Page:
The pioneering researchers who contributed to the early development of this field highlight their own roles, and record their personal recollections of the other scientists and surgeons with whom they collaborated. They do not confine themselves to the scientific progress they made, but comment on the roles of industry and academia in moving the field forward.

Recollections of Pioneers in Xenotransplantation Research will be of interest to physicians, scientists, and the lay person with an interest in transplantation or in the care of patients with life-threatening diseases, but also to those interested to understand the potential of genetic-engineering in science and medicine.

The book provides a historical record of the research that has contributed to an advance in medicine that has been called “the next great medical revolution.” Within a few years, this new form of therapy is likely to impact every family in the developed world.



Table of Contents


Chapter 1. The “Reemtsma Era”: Recollections of an Acolyte
(Mark A. Hardy, Columbia University, New York, NY, US)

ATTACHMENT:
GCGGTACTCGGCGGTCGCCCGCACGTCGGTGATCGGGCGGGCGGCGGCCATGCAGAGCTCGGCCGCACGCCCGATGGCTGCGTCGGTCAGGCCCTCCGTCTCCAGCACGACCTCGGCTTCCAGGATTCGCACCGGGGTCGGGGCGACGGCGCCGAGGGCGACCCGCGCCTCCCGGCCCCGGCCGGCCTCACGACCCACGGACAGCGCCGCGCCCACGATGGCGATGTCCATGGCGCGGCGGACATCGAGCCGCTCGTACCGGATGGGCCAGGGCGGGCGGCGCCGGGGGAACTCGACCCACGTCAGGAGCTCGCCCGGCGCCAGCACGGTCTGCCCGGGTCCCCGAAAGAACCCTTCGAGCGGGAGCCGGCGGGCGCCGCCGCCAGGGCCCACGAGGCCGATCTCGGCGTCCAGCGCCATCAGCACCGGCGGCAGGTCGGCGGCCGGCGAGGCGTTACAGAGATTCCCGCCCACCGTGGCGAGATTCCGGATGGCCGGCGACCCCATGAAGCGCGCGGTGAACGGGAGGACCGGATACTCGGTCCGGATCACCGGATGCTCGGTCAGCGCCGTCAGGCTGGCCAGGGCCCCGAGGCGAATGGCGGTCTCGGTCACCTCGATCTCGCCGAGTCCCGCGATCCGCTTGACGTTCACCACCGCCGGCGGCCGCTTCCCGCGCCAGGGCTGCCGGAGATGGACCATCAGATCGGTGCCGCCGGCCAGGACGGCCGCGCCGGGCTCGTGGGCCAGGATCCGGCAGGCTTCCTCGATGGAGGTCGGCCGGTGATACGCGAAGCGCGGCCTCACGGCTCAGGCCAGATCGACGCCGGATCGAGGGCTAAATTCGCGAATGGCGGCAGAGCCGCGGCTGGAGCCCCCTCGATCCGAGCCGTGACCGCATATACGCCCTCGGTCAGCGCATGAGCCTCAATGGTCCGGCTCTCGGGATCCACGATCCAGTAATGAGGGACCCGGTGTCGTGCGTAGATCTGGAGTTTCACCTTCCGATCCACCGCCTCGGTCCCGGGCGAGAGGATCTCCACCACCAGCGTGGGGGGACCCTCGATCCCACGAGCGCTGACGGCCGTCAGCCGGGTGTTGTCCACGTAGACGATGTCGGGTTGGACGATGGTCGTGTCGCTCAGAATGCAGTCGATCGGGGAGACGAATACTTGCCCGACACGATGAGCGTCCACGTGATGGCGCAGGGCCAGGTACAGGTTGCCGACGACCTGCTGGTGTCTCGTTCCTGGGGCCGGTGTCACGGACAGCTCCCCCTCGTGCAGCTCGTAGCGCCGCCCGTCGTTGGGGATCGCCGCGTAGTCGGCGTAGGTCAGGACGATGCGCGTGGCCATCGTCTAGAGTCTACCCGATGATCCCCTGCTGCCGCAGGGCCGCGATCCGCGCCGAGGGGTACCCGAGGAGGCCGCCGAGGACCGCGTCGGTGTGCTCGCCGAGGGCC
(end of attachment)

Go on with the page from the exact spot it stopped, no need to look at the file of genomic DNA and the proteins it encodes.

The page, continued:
Chapter 2. Observations on Early Xenograft: Tolerance Experiments and Concepts
(Roy Y. Calne, University of Cambridge, Cambridge, UK)

Chapter 3. The Next Great Medical Revolution: A Cardiac Surgeon’s Efforts to Develop Xenotransplantation
(David K. C. Cooper , Xenotransplantation Program, Department of Surgery, University of Alabama at Birmingham, Birmingham, AL, US)

Chapter 4. Xenotransplantation in Evolution
(Jeffrey L. Platt, Departments of Surgery and of Microbiology & Immunology, University of Michigan, Ann Arbor, MI, US)

Chapter 5. The Xenotransplantation Effort in Minnesota
(Agustin P. Dalmasso, University of Minnesota Medical School, Minneapolis, MN, US)

Chapter 6. Conquering Complement with Transgenic Pigs 1985-1999: A Reminiscence